Immunity before foreign and domestic tribunals.
Emedi, Yolanda Lohelo.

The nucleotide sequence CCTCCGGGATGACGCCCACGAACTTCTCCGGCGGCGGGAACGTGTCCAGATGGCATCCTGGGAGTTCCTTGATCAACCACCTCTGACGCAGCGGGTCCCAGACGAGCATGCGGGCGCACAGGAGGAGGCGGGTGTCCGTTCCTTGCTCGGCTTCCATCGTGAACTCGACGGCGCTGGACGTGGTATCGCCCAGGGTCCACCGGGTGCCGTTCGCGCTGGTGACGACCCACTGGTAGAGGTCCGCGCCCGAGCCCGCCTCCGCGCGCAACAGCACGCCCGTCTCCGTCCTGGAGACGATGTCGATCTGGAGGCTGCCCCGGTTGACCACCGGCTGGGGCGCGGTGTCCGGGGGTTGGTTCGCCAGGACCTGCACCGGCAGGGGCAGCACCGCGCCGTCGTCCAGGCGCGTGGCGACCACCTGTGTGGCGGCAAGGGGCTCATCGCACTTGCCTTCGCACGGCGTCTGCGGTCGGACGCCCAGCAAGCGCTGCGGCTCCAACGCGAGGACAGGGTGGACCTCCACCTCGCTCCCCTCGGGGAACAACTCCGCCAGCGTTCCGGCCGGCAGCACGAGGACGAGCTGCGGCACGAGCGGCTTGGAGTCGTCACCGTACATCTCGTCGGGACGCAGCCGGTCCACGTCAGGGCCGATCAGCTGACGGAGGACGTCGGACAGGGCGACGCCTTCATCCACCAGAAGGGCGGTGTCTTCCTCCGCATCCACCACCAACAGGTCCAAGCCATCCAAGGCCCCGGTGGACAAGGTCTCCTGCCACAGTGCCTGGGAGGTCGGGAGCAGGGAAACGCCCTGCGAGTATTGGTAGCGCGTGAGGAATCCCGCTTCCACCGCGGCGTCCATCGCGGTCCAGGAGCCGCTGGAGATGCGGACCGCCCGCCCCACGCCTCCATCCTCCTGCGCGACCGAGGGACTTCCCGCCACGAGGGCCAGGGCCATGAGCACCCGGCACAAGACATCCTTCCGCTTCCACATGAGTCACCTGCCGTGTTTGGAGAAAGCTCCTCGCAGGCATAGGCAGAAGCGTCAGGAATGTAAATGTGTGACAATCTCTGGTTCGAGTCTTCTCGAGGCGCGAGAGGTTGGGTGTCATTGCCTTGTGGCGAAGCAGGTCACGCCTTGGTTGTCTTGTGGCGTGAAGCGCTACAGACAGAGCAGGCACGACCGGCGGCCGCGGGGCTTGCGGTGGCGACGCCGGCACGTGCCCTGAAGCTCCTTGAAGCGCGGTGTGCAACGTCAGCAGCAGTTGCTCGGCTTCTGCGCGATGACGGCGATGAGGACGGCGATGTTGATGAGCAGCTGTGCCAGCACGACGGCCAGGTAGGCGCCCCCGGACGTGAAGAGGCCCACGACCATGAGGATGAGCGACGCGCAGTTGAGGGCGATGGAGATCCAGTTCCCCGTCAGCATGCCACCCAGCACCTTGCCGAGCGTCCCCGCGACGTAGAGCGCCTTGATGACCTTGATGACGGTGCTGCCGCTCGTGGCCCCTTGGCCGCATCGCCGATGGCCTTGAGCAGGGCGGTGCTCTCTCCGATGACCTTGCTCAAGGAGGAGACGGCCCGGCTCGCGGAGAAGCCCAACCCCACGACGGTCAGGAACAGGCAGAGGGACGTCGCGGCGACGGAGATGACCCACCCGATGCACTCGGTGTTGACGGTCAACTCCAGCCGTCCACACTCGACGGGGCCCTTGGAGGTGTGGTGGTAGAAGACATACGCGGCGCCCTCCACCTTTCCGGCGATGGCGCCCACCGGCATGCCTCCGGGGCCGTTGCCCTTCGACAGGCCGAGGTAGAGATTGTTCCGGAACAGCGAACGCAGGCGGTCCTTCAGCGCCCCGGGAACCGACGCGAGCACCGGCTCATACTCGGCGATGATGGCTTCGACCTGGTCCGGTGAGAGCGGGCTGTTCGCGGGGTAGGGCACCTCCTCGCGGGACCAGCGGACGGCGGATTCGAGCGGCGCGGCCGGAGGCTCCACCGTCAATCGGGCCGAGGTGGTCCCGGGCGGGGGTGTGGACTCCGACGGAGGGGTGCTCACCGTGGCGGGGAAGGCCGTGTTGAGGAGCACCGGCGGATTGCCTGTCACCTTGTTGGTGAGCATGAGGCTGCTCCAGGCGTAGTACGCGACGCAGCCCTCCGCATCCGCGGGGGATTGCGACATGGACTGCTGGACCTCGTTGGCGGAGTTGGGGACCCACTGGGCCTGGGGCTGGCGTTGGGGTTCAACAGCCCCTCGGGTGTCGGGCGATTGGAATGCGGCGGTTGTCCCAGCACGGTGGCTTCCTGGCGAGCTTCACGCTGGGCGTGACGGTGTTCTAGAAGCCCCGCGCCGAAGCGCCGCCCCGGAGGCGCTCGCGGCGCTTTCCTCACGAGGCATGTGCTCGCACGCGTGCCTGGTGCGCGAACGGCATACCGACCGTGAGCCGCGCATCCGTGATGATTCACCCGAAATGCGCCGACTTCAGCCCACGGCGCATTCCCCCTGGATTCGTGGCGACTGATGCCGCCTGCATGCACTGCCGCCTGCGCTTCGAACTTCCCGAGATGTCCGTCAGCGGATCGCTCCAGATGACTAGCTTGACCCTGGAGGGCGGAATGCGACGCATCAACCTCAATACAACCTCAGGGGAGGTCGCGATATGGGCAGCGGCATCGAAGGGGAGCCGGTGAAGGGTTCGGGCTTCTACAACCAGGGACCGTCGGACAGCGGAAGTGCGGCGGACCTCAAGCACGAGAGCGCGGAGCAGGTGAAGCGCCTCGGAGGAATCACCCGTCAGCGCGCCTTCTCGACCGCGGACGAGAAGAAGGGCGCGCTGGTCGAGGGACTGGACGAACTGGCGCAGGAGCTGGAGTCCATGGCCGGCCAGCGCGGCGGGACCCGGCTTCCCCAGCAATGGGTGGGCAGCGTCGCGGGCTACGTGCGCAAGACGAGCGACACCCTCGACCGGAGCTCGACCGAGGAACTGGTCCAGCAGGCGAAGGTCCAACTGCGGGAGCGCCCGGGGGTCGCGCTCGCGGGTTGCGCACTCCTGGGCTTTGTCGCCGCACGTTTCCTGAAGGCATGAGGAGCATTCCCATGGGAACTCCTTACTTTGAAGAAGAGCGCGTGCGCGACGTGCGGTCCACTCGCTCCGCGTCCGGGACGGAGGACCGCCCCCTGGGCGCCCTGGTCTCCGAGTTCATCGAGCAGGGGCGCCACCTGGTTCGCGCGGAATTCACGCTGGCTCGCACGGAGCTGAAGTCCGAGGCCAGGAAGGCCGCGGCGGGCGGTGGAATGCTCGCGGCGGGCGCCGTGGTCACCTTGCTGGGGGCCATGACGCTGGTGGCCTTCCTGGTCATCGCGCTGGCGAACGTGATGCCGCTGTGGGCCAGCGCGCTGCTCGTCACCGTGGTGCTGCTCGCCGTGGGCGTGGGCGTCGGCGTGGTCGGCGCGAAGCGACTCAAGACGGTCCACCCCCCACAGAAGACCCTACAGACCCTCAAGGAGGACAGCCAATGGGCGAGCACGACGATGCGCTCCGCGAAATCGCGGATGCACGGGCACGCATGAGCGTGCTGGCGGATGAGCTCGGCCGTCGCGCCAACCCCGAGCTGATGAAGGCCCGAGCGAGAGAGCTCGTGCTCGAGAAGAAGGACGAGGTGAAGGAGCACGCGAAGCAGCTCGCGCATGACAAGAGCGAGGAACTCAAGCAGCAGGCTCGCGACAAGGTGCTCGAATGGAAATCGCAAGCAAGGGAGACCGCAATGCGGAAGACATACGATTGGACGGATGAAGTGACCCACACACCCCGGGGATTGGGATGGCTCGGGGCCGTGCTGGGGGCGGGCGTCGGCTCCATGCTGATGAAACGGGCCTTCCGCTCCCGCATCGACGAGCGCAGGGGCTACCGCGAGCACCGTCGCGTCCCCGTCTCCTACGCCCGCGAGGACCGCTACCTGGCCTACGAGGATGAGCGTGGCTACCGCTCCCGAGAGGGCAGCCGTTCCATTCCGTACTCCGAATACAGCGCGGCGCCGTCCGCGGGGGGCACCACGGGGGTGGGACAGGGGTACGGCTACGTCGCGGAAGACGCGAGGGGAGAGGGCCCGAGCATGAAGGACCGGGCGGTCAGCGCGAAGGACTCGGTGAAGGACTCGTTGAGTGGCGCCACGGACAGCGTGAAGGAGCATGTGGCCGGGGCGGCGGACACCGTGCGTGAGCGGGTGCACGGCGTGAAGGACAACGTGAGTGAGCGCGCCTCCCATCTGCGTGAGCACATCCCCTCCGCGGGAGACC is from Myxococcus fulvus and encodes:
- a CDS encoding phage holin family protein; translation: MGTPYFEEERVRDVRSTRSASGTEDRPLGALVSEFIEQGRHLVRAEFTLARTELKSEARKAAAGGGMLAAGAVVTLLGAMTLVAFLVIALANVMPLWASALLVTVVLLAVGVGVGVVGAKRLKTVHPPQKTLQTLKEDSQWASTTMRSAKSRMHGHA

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Under customary international law, many high-ranking state officials enjoyed exemption from prosecution by foreign criminal or civil jurisdictions for crimes committed. However, with the advent of the International Criminal Court, whether personal immunity as a valid defence exists before international and domestic tribunals remains questionable. This research interrogates the extent to which a sitting head of state charged with an international crime can rely on personal immunity. The study analyses the leading case of the former Sudanese head of state; Al-Bashir from 2009, by the Pre-trial Chamber of the ICC and the involvement of other independent states in this process and the developments made answering the question of whether immunity remains. This study addresses the conflicting tensions that states have faced, not only This study addresses the conflicting tensions that states have faced, not only in terms of articles 27 and 98 of the Rome Statute of the International Criminal Court (hereafter Rome Statute), but also other conflicting obligations which have made successful execution of arrest and prosecution difficult. These include membership of the African Union as well as the lack of capacity and structure of member states to execute such requests. In addition, the fact that heads of state may no longer enjoy immunity, whether personal or otherwise, threatens the very sovereignty of states. Based on the findings of this study, it can be stated that personal immunity accorded to a head of state can no longer be raised as a valid defence before an international tribunal. However, the same cannot be said of foreign domestic tribunals. This study concludes that a sitting head of state charged for breaking the rules of international law can be subjected to the jurisdiction of the any tribunal, more so if the official is said to have vacated the office.